area of domain decomposition and finite element methods. Domain
decomposition refers to a class of numerical methods for solving
boundary value problems by solving independent problems on subdomains
and then numerically iterating to obtain a global solution. Smith's
dissertation, which was advised by Olof Widlund, contains new, optimal
results on convergence rates for domain decomposition applied to
problems where the subdomains do not have significant overlap and
where the coefficients are varying.
Smith was the Wilkinson Fellow at Argonne National Laboratory
following the awarding of his PhD, and is currently in the mathematics
department of UCLA.
Xu received his PhD in mathematics from Fudan University, Shanghai, in
1991. His dissertation, which was advised by Jiang Er-xiong, focuses
on numerical solution of the Riccati equations. In his thesis, he
derived structured algorithms for the solution of both continuous time
and discrete time algebraic Riccati equations. These algorithms are
based on a simple but elegant proof of the existence of particular
square roots of matrices with Hamiltonian or symplectic structure. Xu
derived an error analysis and showed how to use iterative refinement
for ill-conditioned Riccati equations. He also conducted thorough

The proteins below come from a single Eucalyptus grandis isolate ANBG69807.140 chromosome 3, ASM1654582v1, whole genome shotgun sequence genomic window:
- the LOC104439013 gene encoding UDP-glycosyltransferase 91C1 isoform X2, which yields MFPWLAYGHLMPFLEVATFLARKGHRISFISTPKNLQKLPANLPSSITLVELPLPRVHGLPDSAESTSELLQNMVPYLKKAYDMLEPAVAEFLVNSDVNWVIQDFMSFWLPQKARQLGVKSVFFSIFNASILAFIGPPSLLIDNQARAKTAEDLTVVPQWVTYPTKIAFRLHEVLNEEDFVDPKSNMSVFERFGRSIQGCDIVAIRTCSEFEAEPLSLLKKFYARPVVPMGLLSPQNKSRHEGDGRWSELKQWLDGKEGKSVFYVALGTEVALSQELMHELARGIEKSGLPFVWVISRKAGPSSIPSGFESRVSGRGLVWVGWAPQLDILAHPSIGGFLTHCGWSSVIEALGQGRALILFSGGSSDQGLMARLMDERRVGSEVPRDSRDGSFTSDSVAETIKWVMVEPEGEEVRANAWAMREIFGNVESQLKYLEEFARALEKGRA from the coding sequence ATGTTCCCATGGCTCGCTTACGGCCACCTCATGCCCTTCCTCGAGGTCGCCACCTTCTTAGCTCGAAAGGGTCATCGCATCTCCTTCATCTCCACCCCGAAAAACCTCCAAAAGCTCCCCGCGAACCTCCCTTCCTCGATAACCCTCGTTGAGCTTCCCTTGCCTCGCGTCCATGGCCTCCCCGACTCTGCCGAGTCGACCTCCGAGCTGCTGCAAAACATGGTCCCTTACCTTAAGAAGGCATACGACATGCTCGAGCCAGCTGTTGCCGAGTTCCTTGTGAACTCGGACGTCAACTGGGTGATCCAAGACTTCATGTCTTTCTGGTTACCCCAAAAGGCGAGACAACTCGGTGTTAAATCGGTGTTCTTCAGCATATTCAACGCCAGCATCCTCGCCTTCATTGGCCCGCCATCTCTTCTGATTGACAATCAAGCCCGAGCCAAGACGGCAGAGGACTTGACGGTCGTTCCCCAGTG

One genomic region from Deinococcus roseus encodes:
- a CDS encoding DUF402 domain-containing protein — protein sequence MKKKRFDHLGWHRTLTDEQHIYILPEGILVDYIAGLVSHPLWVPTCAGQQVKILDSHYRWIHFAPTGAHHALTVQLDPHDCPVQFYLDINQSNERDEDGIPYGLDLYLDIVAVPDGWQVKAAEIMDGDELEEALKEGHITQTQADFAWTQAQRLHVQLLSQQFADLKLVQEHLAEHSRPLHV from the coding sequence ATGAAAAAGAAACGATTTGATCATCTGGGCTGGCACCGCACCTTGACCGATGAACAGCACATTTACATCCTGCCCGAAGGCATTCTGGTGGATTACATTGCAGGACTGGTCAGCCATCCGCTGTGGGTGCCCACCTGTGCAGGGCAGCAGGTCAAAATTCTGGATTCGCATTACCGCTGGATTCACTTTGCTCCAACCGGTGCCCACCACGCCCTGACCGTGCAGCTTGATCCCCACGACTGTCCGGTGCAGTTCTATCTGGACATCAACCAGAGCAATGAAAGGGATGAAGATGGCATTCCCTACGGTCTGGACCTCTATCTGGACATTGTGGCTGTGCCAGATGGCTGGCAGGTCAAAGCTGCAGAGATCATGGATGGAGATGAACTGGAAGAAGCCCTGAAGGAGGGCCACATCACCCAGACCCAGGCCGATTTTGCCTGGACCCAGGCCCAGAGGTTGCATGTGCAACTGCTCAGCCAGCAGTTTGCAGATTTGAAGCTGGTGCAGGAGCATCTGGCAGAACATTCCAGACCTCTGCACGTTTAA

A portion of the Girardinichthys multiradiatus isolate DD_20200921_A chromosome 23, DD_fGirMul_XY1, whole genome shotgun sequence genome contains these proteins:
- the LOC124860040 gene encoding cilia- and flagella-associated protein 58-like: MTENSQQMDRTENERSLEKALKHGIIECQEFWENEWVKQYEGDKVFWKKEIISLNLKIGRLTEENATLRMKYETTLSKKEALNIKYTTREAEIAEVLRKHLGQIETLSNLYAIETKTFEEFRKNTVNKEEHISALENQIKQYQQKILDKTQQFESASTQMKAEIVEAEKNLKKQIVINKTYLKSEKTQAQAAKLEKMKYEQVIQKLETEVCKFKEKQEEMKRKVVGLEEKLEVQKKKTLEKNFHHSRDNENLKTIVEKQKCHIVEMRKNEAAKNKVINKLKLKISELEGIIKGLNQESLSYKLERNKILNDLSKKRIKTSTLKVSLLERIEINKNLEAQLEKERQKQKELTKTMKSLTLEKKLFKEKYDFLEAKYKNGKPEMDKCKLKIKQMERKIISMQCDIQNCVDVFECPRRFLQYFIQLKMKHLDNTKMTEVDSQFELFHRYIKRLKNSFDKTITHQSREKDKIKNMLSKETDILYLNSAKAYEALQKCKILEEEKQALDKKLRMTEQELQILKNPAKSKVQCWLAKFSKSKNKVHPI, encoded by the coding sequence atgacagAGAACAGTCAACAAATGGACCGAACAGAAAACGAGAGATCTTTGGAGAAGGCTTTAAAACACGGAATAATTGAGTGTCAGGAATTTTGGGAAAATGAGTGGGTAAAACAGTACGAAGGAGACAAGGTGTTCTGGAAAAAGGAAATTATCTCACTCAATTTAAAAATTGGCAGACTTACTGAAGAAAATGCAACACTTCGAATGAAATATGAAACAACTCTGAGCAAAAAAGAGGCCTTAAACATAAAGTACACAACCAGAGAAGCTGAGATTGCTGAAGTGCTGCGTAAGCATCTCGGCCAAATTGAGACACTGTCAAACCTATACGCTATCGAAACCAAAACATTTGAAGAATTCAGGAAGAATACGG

testing of the new algorithms to verify theoretical error bounds. Xu
is currently in the mathematics department of Fudan University.
Beresford Parlett, speaking for the Householder award committee, said
that the criteria were mathematical innovation, computational
experiments, and applicability of the results. The committee also
decided to select one nominee, Ali Sayed, for a special mention.
Sayed received his PhD in August of 1992 in electrical engineering
under the direction of Thomas Kailath. His dissertation describes how
a variant of Gaussian elimination can be applied to a variety of
problems in linear algebra and control theory, including Toeplitz
systems and Pade tables, to yield efficient algorithms. The key
concept in the dissertation is a generalization of "low displacement
rank." Sayed's work unifies many previous and seemingly complicated
algorithms in the literature. Sayed is headed for the electrical
engineering department of UCSB.
The bulk of the meeting was 30 plenary lectures spread over five days.
The lectures covered various topics of current interest, including
parallel linear algebra, sparse systems, boundary value problems,
updating and downdating factorizations, perturbation bounds, and
structured systems. Many of the talks described applications of
linear algebra, including applications to partial differential
equations and signal and image processing. In addition to the plenary
lectures, there were concurrent sessions in the evenings on topics
such as parallel computation, multigrid and domain decomposition
methods, eigenvalue algorithms, and others.
The meeting opened with plenary talks by Paul Van Dooren, Hong-yuan
Zha and Sabine Van Huffel on matrix factorizations arising in signal
processing and statistics. Van Dooren spoke on numerically stable
simultaneous factorization of a product of matrices arising in
control. Algorithms for canonical correlations arising in statistics